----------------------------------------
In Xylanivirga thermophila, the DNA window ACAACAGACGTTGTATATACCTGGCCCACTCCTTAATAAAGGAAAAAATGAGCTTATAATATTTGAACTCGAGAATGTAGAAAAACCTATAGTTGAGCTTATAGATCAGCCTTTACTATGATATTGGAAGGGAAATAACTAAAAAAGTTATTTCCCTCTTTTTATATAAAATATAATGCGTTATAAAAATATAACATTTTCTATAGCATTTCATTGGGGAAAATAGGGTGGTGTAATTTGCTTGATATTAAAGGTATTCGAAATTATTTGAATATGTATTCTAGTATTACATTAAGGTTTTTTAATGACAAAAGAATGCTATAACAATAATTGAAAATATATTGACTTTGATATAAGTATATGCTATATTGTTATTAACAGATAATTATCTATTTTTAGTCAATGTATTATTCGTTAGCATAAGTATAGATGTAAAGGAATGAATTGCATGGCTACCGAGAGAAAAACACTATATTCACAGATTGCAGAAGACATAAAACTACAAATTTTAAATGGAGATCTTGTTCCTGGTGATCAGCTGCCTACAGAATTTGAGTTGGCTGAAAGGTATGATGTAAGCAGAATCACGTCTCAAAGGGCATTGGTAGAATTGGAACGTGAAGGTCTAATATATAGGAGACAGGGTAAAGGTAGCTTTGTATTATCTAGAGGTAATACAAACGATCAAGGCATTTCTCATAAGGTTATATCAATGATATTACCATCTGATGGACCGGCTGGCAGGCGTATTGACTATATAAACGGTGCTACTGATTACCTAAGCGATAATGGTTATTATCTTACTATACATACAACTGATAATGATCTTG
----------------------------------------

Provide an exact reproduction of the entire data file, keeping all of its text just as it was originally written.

In Xylanivirga thermophila, the DNA window ACAACAGACGTTGTATATACCTGGCCCACTCCTTAATAAAGGAAAAAATGAGCTTATAATATTTGAACTCGAGAATGTAGAAAAACCTATAGTTGAGCTTATAGATCAGCCTTTACTATGATATTGGAAGGGAAATAACTAAAAAAGTTATTTCCCTCTTTTTATATAAAATATAATGCGTTATAAAAATATAACATTTTCTATAGCATTTCATTGGGGAAAATAGGGTGGTGTAATTTGCTTGATATTAAAGGTATTCGAAATTATTTGAATATGTATTCTAGTATTACATTAAGGTTTTTTAATGACAAAAGAATGCTATAACAATAATTGAAAATATATTGACTTTGATATAAGTATATGCTATATTGTTATTAACAGATAATTATCTATTTTTAGTCAATGTATTATTCGTTAGCATAAGTATAGATGTAAAGGAATGAATTGCATGGCTACCGAGAGAAAAACACTATATTCACAGATTGCAGAAGACATAAAACTACAAATTTTAAATGGAGATCTTGTTCCTGGTGATCAGCTGCCTACAGAATTTGAGTTGGCTGAAAGGTATGATGTAAGCAGAATCACGTCTCAAAGGGCATTGGTAGAATTGGAACGTGAAGGTCTAATATATAGGAGACAGGGTAAAGGTAGCTTTGTATTATCTAGAGGTAATACAAACGATCAAGGCATTTCTCATAAGGTTATATCAATGATATTACCATCTGATGGACCGGCTGGCAGGCGTATTGACTATATAAACGGTGCTACTGATTACCTAAGCGATAATGGTTATTATCTTACTATACATACAACTGATAATGATCTTG